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"Fall" & "Window sent" by Marisca Pichette


but one time I took a leaf that followed

me home from 5th grade

and I kept it in a pie dish

that was never meant for pie but apple on top it displayed

orphaned paper of new

fall, and old cold.

Dropping degrees and keep it high,

don’t let it touch the ground

dusted with cherry pits that never

quite break down with the

coffee grounds, diligently

planted where only

one day says

we should trim, cut

back to summers as a child—

Calvin and Hobbes and clover soup

I made with lemonade

And stared up through leaf skins

And wished this moment would never

Senesce, never fall

but abscission is unavoidable in New

England, and pie tins aren’t


to carry us



Window sent

Sap flow

(frozen) interrupted, cool freeze lungs

one after one after one

splashing, echoing, fading away into

growls of diesel.

A shovel flies past—but the earth is


or sleeping. A heartbeat falters

without a balm to treat it. One after

one after

one goes past, doesn’t look, doesn’t grow.

No green no blood no gel in

February streets soaked in salt.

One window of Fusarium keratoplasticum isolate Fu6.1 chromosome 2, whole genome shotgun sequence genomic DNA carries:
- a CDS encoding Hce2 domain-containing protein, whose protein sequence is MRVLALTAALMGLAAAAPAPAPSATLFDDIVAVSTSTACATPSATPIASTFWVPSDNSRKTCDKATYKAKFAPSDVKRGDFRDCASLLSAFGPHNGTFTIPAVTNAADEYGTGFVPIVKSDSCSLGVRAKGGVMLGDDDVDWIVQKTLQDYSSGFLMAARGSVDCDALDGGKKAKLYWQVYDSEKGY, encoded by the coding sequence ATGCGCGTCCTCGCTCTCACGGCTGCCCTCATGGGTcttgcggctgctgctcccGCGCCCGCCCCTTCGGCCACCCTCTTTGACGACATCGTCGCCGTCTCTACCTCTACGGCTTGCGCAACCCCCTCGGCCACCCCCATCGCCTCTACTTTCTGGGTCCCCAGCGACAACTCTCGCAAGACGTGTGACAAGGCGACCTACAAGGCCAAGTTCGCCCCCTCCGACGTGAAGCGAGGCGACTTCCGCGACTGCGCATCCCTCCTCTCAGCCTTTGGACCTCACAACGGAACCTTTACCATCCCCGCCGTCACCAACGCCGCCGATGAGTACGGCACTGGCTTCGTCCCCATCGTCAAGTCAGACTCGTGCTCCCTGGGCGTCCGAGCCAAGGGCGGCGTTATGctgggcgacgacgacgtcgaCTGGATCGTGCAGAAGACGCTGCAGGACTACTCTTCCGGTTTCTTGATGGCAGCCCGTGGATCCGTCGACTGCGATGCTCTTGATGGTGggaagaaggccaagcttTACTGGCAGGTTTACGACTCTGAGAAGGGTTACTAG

One after one after

Three-four-five sentinels waiting,

buried, enclosed, silenced, naked in the

snow. Bound up in living coffins

they wait, sympathizing with each tremor as it

passes. One after one


the sun fades behind winter skies.

They continue, dead dying the dead

rock dying dying world. One after

Again, in the closed-off field,

sap waits for spring.

Marisca Pichette is a queer author based in Western Massachusetts, on Pocumtuck and Abenaki land. Her work has appeared in Strange Horizons, Fireside Magazine, Room Magazine, Flash Fiction Online, Fantasy Magazine, Necessary Fiction, and Plenitude Magazine, among others. She is the winner of the 2022 F(r)iction Spring Literary Contest and has been nominated for the Pushcart, Utopia, and Dwarf Stars Awards. Their debut poetry collection, Rivers in Your Skin, Sirens in Your Hair, is out now from Android Press. Find them on Twitter as @MariscaPichette and Instagram as @marisca_write.


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